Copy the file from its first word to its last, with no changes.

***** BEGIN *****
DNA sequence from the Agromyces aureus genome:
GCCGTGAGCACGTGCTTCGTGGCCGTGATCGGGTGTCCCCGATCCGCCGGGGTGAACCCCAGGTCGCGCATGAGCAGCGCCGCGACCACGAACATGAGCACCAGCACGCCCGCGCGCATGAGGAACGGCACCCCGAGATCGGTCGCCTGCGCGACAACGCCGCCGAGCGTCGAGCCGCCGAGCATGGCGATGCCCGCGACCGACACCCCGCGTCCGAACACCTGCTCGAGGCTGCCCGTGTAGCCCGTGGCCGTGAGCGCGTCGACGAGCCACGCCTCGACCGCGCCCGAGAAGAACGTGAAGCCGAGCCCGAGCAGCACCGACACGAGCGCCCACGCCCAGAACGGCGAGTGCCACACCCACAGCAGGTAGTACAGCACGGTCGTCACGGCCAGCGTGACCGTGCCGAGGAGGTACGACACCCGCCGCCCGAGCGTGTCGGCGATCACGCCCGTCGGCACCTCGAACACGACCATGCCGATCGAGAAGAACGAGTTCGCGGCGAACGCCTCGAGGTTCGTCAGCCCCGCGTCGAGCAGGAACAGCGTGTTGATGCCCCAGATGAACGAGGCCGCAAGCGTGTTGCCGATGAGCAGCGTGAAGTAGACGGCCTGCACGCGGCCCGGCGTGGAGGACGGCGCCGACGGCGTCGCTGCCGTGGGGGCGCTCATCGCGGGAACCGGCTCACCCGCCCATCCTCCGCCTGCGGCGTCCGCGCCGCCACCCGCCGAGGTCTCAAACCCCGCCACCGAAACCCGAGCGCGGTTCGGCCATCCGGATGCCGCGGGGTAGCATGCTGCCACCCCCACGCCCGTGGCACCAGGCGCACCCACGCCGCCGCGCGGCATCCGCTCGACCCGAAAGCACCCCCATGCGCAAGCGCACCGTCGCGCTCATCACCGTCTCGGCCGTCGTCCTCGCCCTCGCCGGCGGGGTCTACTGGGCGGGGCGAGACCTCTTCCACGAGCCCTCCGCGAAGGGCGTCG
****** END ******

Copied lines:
DNA sequence from the Agromyces aureus genome:
GCCGTGAGCACGTGCTTCGTGGCCGTGATCGGGTGTCCCCGATCCGCCGGGGTGAACCCCAGGTCGCGCATGAGCAGCGCCGCGACCACGAACATGAGCACCAGCACGCCCGCGCGCATGAGGAACGGCACCCCGAGATCGGTCGCCTGCGCGACAACGCCGCCGAGCGTCGAGCCGCCGAGCATGGCGATGCCCGCGACCGACACCCCGCGTCCGAACACCTGCTCGAGGCTGCCCGTGTAGCCCGTGGCCGTGAGCGCGTCGACGAGCCACGCCTCGACCGCGCCCGAGAAGAACGTGAAGCCGAGCCCGAGCAGCACCGACACGAGCGCCCACGCCCAGAACGGCGAGTGCCACACCCACAGCAGGTAGTACAGCACGGTCGTCACGGCCAGCGTGACCGTGCCGAGGAGGTACGACACCCGCCGCCCGAGCGTGTCGGCGATCACGCCCGTCGGCACCTCGAACACGACCATGCCGATCGAGAAGAACGAGTTCGCGGCGAACGCCTCGAGGTTCGTCAGCCCCGCGTCGAGCAGGAACAGCGTGTTGATGCCCCAGATGAACGAGGCCGCAAGCGTGTTGCCGATGAGCAGCGTGAAGTAGACGGCCTGCACGCGGCCCGGCGTGGAGGACGGCGCCGACGGCGTCGCTGCCGTGGGGGCGCTCATCGCGGGAACCGGCTCACCCGCCCATCCTCCGCCTGCGGCGTCCGCGCCGCCACCCGCCGAGGTCTCAAACCCCGCCACCGAAACCCGAGCGCGGTTCGGCCATCCGGATGCCGCGGGGTAGCATGCTGCCACCCCCACGCCCGTGGCACCAGGCGCACCCACGCCGCCGCGCGGCATCCGCTCGACCCGAAAGCACCCCCATGCGCAAGCGCACCGTCGCGCTCATCACCGTCTCGGCCGTCGTCCTCGCCCTCGCCGGCGGGGTCTACTGGGCGGGGCGAGACCTCTTCCACGAGCCCTCCGCGAAGGGCGTCG